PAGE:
Prior to fertilisation, eggs can be gently washed to remove wastes and bacteria that may contaminate cultures. Promoting cross-fertilisation between a large number of individuals is necessary to retain genetic diversity in hatchery produced stock. Batches of eggs are kept separate, fertilised with sperm obtained from several males and allowed to stand for an hour or two before samples are analyzed under a microscope to ensure high rates of fertilisation and to estimate numbers to be transferred to larval rearing tanks.
Rearing larvae through the early life stages is conducted in nurseries which are generally closely associated with hatcheries for fish culture whilst it is common for shellfish nurseries to exist separately. Nursery culture of larvae to rear juveniles of a size suitable for transferral to on-growing facilities can be performed in a variety of different systems which may be entirely land-based, or larvae may be later transferred to sea-based rearing systems which reduce the need to supply feed. Juvenile survival is dependent on very high quality water conditions. Feeding is an important component of the rearing process. Although many species are able to grow on maternal reserves alone (lecithotrophy), most commercially produced species require feeding to optimise survival, growth, yield and juvenile quality. Nutritional requirements are species specific and also vary with larval stage. Carnivorous fish are commonly fed with live prey; rotifers are usually offered to early larvae due to their small size, progressing to larger Artemia nauplii or zooplankton. The production of live feed on-site or buying-in is one of the biggest costs for hatchery facilities as it is a labour-intensive process. The development of artificial feeds is targeted to reduce the costs involved in live feed production and increase the consistency of nutrition, however decreased growth and survival has been found with these alternatives.
The hatchery production of shellfish also involves a crucial settling phase where free-swimming larvae settle out of the water onto a substrate and undergo metamorphosis if suitable conditions are found. Once metamorphosis has taken place the juveniles are generally known as spat, it is this phase which is then transported to on-growing facilities. Settlement behaviour is governed by a range of cues including substrate type, water flow, temperature, and the presence of chemical cues indicating the presence of adults, or a food source etc. Hatchery facilities therefore need to understand these cues to induce settlement and also be able to substitute artificial substrates to allow for easy handling and transportation with minimal mortality.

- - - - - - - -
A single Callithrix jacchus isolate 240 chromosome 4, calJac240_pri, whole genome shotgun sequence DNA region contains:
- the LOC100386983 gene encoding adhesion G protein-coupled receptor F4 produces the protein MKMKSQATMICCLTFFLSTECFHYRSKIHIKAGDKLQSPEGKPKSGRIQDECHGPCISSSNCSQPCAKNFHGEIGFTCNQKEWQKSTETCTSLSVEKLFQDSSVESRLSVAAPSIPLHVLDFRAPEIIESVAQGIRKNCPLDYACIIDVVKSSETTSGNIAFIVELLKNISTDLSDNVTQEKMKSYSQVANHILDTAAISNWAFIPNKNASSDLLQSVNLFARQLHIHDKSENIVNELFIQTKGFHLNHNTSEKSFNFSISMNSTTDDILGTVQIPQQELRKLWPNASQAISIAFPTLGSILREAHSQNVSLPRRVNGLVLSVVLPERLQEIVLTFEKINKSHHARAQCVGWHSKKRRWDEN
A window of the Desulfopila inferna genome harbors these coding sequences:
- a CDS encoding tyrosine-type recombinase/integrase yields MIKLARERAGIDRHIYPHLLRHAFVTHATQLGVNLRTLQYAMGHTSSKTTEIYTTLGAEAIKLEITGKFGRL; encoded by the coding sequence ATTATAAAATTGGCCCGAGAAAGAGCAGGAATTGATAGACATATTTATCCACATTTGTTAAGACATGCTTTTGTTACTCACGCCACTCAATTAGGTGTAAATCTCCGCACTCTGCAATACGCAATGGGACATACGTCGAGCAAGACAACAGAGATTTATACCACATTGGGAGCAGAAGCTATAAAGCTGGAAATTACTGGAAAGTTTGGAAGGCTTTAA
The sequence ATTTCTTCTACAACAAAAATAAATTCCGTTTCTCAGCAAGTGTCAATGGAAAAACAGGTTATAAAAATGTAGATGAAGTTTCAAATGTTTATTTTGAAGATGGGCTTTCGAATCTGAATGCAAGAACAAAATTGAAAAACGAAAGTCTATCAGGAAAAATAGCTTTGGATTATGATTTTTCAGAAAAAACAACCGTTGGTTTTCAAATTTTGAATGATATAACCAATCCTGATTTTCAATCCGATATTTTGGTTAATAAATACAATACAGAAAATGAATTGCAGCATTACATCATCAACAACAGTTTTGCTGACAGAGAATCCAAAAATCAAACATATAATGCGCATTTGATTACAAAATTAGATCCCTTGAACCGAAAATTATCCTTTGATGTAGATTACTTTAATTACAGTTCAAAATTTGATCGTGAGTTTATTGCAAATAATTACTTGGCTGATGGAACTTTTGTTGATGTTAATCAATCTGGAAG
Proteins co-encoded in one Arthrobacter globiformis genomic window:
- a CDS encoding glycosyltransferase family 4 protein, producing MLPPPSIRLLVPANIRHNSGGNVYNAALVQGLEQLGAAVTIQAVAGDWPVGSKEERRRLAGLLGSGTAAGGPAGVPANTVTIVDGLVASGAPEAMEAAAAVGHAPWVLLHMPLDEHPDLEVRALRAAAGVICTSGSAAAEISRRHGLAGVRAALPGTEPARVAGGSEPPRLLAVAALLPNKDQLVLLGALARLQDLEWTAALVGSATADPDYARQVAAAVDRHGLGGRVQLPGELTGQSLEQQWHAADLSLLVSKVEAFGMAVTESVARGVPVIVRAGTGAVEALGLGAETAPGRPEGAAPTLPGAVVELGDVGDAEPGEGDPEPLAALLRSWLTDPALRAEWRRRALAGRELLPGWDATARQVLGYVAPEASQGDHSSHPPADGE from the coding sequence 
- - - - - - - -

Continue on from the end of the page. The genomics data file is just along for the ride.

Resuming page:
Hatchery designs are highly flexible and are tailored to the requirements of site, species produced, geographic location, funding and personal preferences. Many hatchery facilities are small and coupled to larger on-growing operations, whilst others may produce juveniles solely for sale. Very small-scale hatcheries are often utilized in subsistence farming to supply families or communities particularly in south-east Asia. A small-scale hatchery unit consists of larval rearing tanks, filters, live food production tanks and a flow through water supply. A generalized commercial scale hatchery would contain a broodstock holding and spawning area, feed culture facility, larval culture area, juvenile culture area, pump facilities, laboratory, quarantine area, and offices and bathrooms.
Labour is generally the largest cost in hatchery production making up more that 50% of total costs. Hatcheries are a business and thus economic viability and scale of production are vital considerations. The cost of production for stock-enhancement programmes is further complicated by the difficulty of assessing the benefits to wild populations from restocking activities.
Hatchery facilities present three main problems in the field of genetics. The first is that maintenance of a small number of broodstock can cause inbreeding and potentially lead to inbreeding depression thus affecting the success of the facility. Secondly, hatchery reared juveniles, even from a fairly large broodstock, can have greatly reduced genetic diversity compared to wild populations (the situation is comparable to the founder effect). Such fish that escape from farms or are released for restocking purposes may adversely affect wild population genetics and viability. This is of particular concern where escaped fish have been actively bred or are otherwise genetically modified. The third key issue is that genetic modification of food items is highly undesirable for many people. See Genetically modified food controversies.
Other arguments that surround fish farms such as the supplementation of feed from wild caught species, the prevalence of disease, fish welfare issues and potential effects on the environment are also issues for hatchery facilities. For more information see: Aquaculture, Mariculture, Fish farming
|Wikisource has the text of the 1905 New International Encyclopedia article Fish Culture.|